Thankful For. . .My Church Family

This is a story of how the church should roll. .  whenever there is a tangible need, we should love on our brothers and sisters in Christ and seek to fulfill that need. All because Jesus has made a difference in our lives. To Him be the glory. . . .

Al and I were present at a church family member’s house re-dedication recently.

Becky Woods, who lost her husband Danny to pancreatic cancer a few months ago, also faced major water damage a few weeks later to a large portion of her home. A couple of church members felt impressed to take this project on themselves for Becky. They used the insurance money Becky was issued to oversee and carry out the remodel, which had now grown to a whole-house project, while Becky was allowed to stay in town with daughter Kristy and son-in-law Mark.

Several drastic changes took place: Drywall and flooring were replaced. Wallpaper came down and fresh paint went up. Bathrooms were updated, along with a lot of other little niceties put in their place. Oh, Becky got a new flat-screen TV, replacing the outdated, water-damaged one in the den.

It was a new home for Becky! When she arrived, my husband Al prayed a prayer of dedication. He prayed that God would give Becky a new beginning and that God would use her and her “new” home to bless others through her in Jesus’ name. As Becky walked through and touched each lovely thing, Becky marveled at how God had provided for her, again and again.

I was thankful to witness in person, God’s faithfulness displayed through His people. We are never more like our heavenly Father than when we are giving . . .and are transformed through Holy Spirit’s power to literally become His hands of love, His feet in shoe leather.

We humbly praise God from Whom all blessings flow. . . !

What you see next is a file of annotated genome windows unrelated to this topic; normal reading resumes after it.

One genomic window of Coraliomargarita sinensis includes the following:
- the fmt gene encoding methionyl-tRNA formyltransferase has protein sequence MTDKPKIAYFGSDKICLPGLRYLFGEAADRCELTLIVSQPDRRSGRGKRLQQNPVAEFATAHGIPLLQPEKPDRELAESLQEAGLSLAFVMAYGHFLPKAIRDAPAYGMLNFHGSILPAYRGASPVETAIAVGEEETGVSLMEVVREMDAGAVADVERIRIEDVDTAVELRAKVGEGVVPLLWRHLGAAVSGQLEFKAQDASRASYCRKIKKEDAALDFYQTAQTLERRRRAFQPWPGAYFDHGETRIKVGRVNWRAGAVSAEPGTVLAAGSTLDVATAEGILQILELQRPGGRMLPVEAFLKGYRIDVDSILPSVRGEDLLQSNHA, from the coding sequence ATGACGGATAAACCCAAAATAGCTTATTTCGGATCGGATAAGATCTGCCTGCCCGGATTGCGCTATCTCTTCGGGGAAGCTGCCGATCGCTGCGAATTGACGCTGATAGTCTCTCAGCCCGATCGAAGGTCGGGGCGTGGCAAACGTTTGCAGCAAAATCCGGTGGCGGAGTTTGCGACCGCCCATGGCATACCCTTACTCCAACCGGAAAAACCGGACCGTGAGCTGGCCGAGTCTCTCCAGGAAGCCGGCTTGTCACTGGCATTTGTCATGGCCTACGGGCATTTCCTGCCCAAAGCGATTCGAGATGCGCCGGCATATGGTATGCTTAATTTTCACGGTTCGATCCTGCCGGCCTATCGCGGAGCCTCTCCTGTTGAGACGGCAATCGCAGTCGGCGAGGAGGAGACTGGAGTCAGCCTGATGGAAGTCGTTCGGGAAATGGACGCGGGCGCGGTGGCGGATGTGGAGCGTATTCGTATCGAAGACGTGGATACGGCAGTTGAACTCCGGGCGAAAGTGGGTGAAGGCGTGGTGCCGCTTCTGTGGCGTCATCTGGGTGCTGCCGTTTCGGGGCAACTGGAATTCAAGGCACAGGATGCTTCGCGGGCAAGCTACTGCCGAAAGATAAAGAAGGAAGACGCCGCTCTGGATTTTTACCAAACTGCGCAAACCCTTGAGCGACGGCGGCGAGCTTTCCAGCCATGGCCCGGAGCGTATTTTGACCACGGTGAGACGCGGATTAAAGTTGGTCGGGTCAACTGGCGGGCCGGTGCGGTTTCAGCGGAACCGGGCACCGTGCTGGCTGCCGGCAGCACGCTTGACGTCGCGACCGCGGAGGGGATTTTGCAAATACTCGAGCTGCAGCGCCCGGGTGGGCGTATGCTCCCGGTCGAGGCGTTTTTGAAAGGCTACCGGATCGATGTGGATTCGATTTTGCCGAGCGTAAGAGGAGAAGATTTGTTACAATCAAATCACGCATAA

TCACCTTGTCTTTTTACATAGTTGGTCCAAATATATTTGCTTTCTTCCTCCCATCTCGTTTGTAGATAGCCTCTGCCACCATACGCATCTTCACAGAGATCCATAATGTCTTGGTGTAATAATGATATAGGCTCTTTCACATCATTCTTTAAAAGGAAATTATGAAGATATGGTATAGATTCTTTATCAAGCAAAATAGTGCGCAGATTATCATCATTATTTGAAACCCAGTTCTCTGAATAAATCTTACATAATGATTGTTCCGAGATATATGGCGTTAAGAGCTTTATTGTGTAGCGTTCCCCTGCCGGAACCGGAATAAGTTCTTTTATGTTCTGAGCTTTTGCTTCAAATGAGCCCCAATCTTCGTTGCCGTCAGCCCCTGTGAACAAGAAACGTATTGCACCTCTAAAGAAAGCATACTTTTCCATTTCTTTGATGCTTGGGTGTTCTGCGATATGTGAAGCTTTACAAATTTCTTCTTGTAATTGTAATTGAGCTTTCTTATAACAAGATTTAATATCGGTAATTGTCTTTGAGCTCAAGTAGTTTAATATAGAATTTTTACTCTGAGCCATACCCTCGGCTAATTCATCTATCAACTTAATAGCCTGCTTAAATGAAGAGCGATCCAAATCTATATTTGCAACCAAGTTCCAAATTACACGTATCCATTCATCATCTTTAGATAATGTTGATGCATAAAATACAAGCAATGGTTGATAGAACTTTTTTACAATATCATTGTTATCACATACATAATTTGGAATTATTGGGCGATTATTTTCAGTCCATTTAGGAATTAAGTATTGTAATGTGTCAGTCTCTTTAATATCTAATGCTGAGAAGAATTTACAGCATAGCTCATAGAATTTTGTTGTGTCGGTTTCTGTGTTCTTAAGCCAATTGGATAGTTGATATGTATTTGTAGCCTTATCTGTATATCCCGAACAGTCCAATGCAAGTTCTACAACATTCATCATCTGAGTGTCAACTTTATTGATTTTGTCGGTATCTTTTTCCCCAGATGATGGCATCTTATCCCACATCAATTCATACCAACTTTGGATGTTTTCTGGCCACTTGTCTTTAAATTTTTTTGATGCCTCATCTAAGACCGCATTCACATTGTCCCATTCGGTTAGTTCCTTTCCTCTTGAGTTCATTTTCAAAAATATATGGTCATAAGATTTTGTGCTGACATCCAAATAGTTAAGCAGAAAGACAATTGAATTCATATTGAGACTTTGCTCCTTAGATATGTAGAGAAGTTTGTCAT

Lookin’ up,

Sislyn

Thankful For. . . Second Chances

Everybody knows what a mulligan is. . . a do-over . . .also called a second chance. . . that God gives a person, just because. . .

I am thankful for second chances.

By far the second chance that has affected my life more than any other involves my teen and young adult years. I have Crohn’s disease, was diagnosed with this chronic inflammatory digestive disorder when I was 16 years old. In a nutshell, it means I can develop ulcer-like lesions  anywhere in my digestive tract, though mine tend to localize in the duodenum, the first part of the small bowel into the end of the stomach. Often these lesions can lead to pain, nausea/vomiting, obstruction, and a host of other unappealing conditions.

When a young person, I was frequently sick and/or hospitalized for complications arising from Crohn’s. My weight yo-yoed as I bounced between taking large amounts of  prednisone (with the typical “moon- face” appearance) or being off the meds and unintentionally dropping the pounds until I was rail-thin.

When Al and I were called to our second church ministry in Miami, Florida, God had prepared our pathway to a world-class doctor whom we would get to know very well. Dr. Arvey Rogers was listed in US News & World Report as a top U.S. gastroenterologist at the University of Miami Hospital in that first year we moved to Miami. As was typical, I had a flare-up soon after we moved to Miami and had to seek medical attention. Al let his fingers do the walking through the Miami/Dade yellow pages and he found Dr. Rogers  (imagine the probability of that?) Anyway, we scheduled an appointment. Dr. Rogers took a moment to stare into my face, at my fingernails. He told me how long I’d been on prednisone, he told me what other medicines I’d probably been on, and told me all kinds of other details about my particular illness. He was spot-on in his medical observations and we were amazed. He also predicted, in that first visit, I would probably need a special surgery to relieve the obstruction in the future.